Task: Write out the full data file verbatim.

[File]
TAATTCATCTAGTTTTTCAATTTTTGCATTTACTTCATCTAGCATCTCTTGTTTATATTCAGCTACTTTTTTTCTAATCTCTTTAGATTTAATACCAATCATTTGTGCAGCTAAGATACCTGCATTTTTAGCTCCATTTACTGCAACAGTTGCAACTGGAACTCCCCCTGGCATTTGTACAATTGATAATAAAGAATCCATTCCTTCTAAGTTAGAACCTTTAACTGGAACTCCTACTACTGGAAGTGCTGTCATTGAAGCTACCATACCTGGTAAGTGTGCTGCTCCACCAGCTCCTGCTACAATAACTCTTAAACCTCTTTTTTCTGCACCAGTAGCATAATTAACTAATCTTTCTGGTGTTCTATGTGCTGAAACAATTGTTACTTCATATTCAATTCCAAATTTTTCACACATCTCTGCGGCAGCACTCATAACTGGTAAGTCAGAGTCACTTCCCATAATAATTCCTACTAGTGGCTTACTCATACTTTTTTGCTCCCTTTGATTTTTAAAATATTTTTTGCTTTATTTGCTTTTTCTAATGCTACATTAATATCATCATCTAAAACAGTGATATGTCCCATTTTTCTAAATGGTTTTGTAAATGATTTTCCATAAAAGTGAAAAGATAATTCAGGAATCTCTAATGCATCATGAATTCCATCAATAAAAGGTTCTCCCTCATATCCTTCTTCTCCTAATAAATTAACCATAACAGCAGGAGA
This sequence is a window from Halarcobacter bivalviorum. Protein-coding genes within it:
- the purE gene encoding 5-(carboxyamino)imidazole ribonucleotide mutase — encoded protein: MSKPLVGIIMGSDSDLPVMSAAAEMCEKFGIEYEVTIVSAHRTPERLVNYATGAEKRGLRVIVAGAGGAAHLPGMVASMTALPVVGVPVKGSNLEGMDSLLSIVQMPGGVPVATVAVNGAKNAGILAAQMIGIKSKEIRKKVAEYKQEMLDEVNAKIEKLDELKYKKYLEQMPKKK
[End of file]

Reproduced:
TAATTCATCTAGTTTTTCAATTTTTGCATTTACTTCATCTAGCATCTCTTGTTTATATTCAGCTACTTTTTTTCTAATCTCTTTAGATTTAATACCAATCATTTGTGCAGCTAAGATACCTGCATTTTTAGCTCCATTTACTGCAACAGTTGCAACTGGAACTCCCCCTGGCATTTGTACAATTGATAATAAAGAATCCATTCCTTCTAAGTTAGAACCTTTAACTGGAACTCCTACTACTGGAAGTGCTGTCATTGAAGCTACCATACCTGGTAAGTGTGCTGCTCCACCAGCTCCTGCTACAATAACTCTTAAACCTCTTTTTTCTGCACCAGTAGCATAATTAACTAATCTTTCTGGTGTTCTATGTGCTGAAACAATTGTTACTTCATATTCAATTCCAAATTTTTCACACATCTCTGCGGCAGCACTCATAACTGGTAAGTCAGAGTCACTTCCCATAATAATTCCTACTAGTGGCTTACTCATACTTTTTTGCTCCCTTTGATTTTTAAAATATTTTTTGCTTTATTTGCTTTTTCTAATGCTACATTAATATCATCATCTAAAACAGTGATATGTCCCATTTTTCTAAATGGTTTTGTAAATGATTTTCCATAAAAGTGAAAAGATAATTCAGGAATCTCTAATGCATCATGAATTCCATCAATAAAAGGTTCTCCCTCATATCCTTCTTCTCCTAATAAATTAACCATAACAGCAGGAGA
This sequence is a window from Halarcobacter bivalviorum. Protein-coding genes within it:
- the purE gene encoding 5-(carboxyamino)imidazole ribonucleotide mutase — encoded protein: MSKPLVGIIMGSDSDLPVMSAAAEMCEKFGIEYEVTIVSAHRTPERLVNYATGAEKRGLRVIVAGAGGAAHLPGMVASMTALPVVGVPVKGSNLEGMDSLLSIVQMPGGVPVATVAVNGAKNAGILAAQMIGIKSKEIRKKVAEYKQEMLDEVNAKIEKLDELKYKKYLEQMPKKK